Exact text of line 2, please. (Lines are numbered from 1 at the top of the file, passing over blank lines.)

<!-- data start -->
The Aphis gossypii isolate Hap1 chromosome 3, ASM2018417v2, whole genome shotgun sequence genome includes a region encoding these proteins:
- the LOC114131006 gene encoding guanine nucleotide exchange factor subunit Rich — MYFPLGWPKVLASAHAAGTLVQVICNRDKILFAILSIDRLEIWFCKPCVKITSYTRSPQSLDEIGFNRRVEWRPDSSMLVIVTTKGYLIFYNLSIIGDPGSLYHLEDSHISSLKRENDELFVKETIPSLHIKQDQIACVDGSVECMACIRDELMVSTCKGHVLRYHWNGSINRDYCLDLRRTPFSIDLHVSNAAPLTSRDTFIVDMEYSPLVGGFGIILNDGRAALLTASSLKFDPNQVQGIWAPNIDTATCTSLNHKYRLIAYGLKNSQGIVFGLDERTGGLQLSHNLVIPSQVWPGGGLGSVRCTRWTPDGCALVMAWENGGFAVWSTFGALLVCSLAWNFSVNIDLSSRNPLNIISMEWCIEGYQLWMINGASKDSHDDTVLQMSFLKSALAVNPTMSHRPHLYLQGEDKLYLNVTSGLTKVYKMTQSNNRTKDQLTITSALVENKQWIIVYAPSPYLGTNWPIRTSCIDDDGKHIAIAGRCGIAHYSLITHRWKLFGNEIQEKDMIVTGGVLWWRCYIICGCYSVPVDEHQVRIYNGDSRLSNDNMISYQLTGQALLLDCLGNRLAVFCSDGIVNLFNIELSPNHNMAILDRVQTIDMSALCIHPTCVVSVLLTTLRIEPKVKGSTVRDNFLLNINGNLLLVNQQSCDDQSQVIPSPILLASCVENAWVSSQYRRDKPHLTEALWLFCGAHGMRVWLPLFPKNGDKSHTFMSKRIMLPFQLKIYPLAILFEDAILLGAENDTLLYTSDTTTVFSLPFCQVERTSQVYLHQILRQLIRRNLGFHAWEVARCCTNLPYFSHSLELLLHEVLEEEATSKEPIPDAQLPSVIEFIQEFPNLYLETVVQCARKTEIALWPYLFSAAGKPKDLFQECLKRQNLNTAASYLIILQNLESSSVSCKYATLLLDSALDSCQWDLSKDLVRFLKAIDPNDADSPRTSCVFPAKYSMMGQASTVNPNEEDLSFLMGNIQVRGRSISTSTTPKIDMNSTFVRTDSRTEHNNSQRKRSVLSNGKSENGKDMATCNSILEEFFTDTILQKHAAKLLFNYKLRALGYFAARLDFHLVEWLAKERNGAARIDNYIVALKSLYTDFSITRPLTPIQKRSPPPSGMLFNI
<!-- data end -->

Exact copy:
- the LOC114131006 gene encoding guanine nucleotide exchange factor subunit Rich — MYFPLGWPKVLASAHAAGTLVQVICNRDKILFAILSIDRLEIWFCKPCVKITSYTRSPQSLDEIGFNRRVEWRPDSSMLVIVTTKGYLIFYNLSIIGDPGSLYHLEDSHISSLKRENDELFVKETIPSLHIKQDQIACVDGSVECMACIRDELMVSTCKGHVLRYHWNGSINRDYCLDLRRTPFSIDLHVSNAAPLTSRDTFIVDMEYSPLVGGFGIILNDGRAALLTASSLKFDPNQVQGIWAPNIDTATCTSLNHKYRLIAYGLKNSQGIVFGLDERTGGLQLSHNLVIPSQVWPGGGLGSVRCTRWTPDGCALVMAWENGGFAVWSTFGALLVCSLAWNFSVNIDLSSRNPLNIISMEWCIEGYQLWMINGASKDSHDDTVLQMSFLKSALAVNPTMSHRPHLYLQGEDKLYLNVTSGLTKVYKMTQSNNRTKDQLTITSALVENKQWIIVYAPSPYLGTNWPIRTSCIDDDGKHIAIAGRCGIAHYSLITHRWKLFGNEIQEKDMIVTGGVLWWRCYIICGCYSVPVDEHQVRIYNGDSRLSNDNMISYQLTGQALLLDCLGNRLAVFCSDGIVNLFNIELSPNHNMAILDRVQTIDMSALCIHPTCVVSVLLTTLRIEPKVKGSTVRDNFLLNINGNLLLVNQQSCDDQSQVIPSPILLASCVENAWVSSQYRRDKPHLTEALWLFCGAHGMRVWLPLFPKNGDKSHTFMSKRIMLPFQLKIYPLAILFEDAILLGAENDTLLYTSDTTTVFSLPFCQVERTSQVYLHQILRQLIRRNLGFHAWEVARCCTNLPYFSHSLELLLHEVLEEEATSKEPIPDAQLPSVIEFIQEFPNLYLETVVQCARKTEIALWPYLFSAAGKPKDLFQECLKRQNLNTAASYLIILQNLESSSVSCKYATLLLDSALDSCQWDLSKDLVRFLKAIDPNDADSPRTSCVFPAKYSMMGQASTVNPNEEDLSFLMGNIQVRGRSISTSTTPKIDMNSTFVRTDSRTEHNNSQRKRSVLSNGKSENGKDMATCNSILEEFFTDTILQKHAAKLLFNYKLRALGYFAARLDFHLVEWLAKERNGAARIDNYIVALKSLYTDFSITRPLTPIQKRSPPPSGMLFNI